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You can't have cake because you're Black.

Today is International Day for the Elimination of Racial Discrimination. To observe this day, I am sharing a glimpse into some of my personal experiences of racial discrimination. Moms Against Racism is dedicated to uprooting bias that leads to racial discrimination and dismantling the systems that perpetuate it. I hope you will join us.

Hands of various skin colours and tones together layered on top each other in a circle beside the words International Day for the Elimination of Racial Discrimination

Because racial discrimination exists, and I have had a lifetime of experiencing it, every interaction I have gets filtered through my racial lens.

This was the answer I received when, at 7 years old, I asked the birthday kiddo why I didn’t get a piece of cake like everyone else.

Since then, I have experienced racial discrimination in both big and small ways, daily. Simply put, racial discrimination is treating someone differently, or poorly, because of the colour of their skin. When this discrimination is systematic and includes a power imbalance, we have the system of racism. When an act of racial discrimination occurs, we name it as racist. The word racist can be used both as a verb, describing an action, or it can be used as a noun to describe a person. The ending -ist means “one that performs a specified action or produces a specified thing”. In this case, that specified action is racial discrimination.

Not all racial discrimination is as clear, or overt, as what I experienced at seven. Most times the incidents are not accompanied by a “because you’re Black” which can make it easy for people to miss or dismiss the harm.

About a year ago I needed to go to Emergency at one of Victoria’s hospitals. Like many racialized people, I won’t go unless the situation is dire. Already in a vulnerable state, stepping into a hospital can feel like stepping on the racism battlefield without any armour. This time was no different.

I arrived to an empty waiting room and was immediately treated like a burden. I was spoken to gruffly. My intake was done by a nurse yelling across the room to me, shouting all my personal information, as I am doubled over in my seat in pain. Once admitted, I needed an IV and I tell them I need the IV team (whether it’s the colour of my skin or that I have small veins, they always struggle to get one going for me). They go tell the shouty nurse I’m asking for the IV team. She LOUDLY says in a very dismissive tone, “They ALWAYS say they need the IV team”.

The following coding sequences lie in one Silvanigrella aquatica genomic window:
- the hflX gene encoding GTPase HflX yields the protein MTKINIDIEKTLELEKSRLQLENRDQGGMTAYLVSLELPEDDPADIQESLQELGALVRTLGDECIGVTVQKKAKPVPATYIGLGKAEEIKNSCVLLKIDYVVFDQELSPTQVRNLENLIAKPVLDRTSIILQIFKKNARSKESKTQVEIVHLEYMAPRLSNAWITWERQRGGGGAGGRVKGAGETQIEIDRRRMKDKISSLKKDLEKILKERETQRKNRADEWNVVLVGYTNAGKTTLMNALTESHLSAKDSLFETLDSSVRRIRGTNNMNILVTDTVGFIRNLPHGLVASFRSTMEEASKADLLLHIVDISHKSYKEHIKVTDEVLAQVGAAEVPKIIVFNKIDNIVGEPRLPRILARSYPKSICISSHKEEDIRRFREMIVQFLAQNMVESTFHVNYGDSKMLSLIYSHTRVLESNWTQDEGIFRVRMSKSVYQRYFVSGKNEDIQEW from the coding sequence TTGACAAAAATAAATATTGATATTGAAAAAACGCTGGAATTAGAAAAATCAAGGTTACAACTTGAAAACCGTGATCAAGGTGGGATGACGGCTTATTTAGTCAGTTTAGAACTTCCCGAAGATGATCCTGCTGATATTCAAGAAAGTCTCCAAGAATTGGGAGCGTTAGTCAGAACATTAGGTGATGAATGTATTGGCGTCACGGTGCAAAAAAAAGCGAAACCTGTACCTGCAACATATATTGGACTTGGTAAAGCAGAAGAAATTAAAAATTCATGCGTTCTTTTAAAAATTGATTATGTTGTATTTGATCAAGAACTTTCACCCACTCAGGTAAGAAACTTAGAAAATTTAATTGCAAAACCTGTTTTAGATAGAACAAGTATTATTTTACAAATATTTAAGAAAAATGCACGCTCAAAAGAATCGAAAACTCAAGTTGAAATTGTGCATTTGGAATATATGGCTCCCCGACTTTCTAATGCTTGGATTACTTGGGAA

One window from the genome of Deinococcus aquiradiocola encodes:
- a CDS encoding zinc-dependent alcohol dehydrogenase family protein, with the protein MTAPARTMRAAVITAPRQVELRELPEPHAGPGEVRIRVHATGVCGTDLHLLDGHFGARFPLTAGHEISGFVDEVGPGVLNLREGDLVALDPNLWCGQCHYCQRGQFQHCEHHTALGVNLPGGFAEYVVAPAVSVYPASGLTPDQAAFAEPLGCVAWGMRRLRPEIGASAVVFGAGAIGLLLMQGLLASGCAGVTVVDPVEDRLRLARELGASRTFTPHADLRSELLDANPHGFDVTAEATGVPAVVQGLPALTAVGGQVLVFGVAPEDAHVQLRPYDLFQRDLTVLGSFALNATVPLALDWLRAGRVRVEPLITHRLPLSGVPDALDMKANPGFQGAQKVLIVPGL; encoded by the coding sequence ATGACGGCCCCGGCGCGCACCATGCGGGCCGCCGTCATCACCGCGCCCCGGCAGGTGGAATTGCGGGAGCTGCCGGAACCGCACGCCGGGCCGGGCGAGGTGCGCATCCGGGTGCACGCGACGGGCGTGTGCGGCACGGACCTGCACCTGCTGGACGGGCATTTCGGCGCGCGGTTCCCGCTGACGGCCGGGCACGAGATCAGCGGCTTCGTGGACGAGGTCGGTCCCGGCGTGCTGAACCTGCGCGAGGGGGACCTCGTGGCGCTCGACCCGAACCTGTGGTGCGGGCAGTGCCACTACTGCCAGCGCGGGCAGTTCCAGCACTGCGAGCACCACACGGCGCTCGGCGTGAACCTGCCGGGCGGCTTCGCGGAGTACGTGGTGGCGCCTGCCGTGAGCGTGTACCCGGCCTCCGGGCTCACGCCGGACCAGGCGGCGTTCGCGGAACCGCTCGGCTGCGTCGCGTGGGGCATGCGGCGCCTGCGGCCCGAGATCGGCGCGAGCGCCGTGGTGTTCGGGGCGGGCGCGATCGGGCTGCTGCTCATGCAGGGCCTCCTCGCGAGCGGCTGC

The pain causes me to faint. I regain consciousness and then my body goes into shock and I start shaking violently. I feel I might faint again when shouty nurse gets in my face and yells at me “Why are you being like this?! Stay still and stop being difficult”.

In this instance there was no statement that she was treating me poorly because I am Black, but it sure felt racist.

Because racial discrimination exists, and I have had a lifetime of experiencing it, every interaction I have gets filtered through my racial lens.

  • Was that person scowling at me because they are grumpy or because they have bias towards people of colour?

  • Did that person cut in line ahead of me because they are generally rude or because they see me as worth less?

  • Did that person walk in and then immediately walk out of the bathroom because they forgot something or because they saw me, a Black person, there?

If you are a racialized person, chances are you can deeply relate. If you are not a racialized person, chances are you have, at one point, thought or said, “not everything is about race”.

But, for me, it is.

Today, Monday, March 21st is the United Nation’s International Day for the Elimination of Racial Discrimination. It is a day to remember, to learn, and to re-commit to taking action. Ending racial discrimination starts with each one of us becoming aware of, examining, and rooting out our racist biases. It ends by us working together to change the systems, policies, and societal norms saturated with racism that continue to perpetuate racial discrimination.

I invite you to make a personal commitment to take action. And, while unlearning and learning are an extremely important part of the process, they are not to be confused with anti-racism action.

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